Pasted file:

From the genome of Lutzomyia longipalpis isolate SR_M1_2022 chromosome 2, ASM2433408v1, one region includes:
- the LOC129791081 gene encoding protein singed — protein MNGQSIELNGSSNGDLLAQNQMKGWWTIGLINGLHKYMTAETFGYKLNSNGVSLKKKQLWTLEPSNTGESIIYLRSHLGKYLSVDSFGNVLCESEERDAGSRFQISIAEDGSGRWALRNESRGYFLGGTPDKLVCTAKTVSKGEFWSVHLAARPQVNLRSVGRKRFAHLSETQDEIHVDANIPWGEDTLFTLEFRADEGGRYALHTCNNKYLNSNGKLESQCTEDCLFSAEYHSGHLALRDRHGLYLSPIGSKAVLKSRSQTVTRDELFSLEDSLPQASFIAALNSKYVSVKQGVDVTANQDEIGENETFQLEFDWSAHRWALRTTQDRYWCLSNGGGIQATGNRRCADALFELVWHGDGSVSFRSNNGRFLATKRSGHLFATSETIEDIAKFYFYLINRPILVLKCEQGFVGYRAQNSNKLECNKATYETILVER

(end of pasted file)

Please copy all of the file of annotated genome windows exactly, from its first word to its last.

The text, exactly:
From the genome of Lutzomyia longipalpis isolate SR_M1_2022 chromosome 2, ASM2433408v1, one region includes:
- the LOC129791081 gene encoding protein singed — protein MNGQSIELNGSSNGDLLAQNQMKGWWTIGLINGLHKYMTAETFGYKLNSNGVSLKKKQLWTLEPSNTGESIIYLRSHLGKYLSVDSFGNVLCESEERDAGSRFQISIAEDGSGRWALRNESRGYFLGGTPDKLVCTAKTVSKGEFWSVHLAARPQVNLRSVGRKRFAHLSETQDEIHVDANIPWGEDTLFTLEFRADEGGRYALHTCNNKYLNSNGKLESQCTEDCLFSAEYHSGHLALRDRHGLYLSPIGSKAVLKSRSQTVTRDELFSLEDSLPQASFIAALNSKYVSVKQGVDVTANQDEIGENETFQLEFDWSAHRWALRTTQDRYWCLSNGGGIQATGNRRCADALFELVWHGDGSVSFRSNNGRFLATKRSGHLFATSETIEDIAKFYFYLINRPILVLKCEQGFVGYRAQNSNKLECNKATYETILVER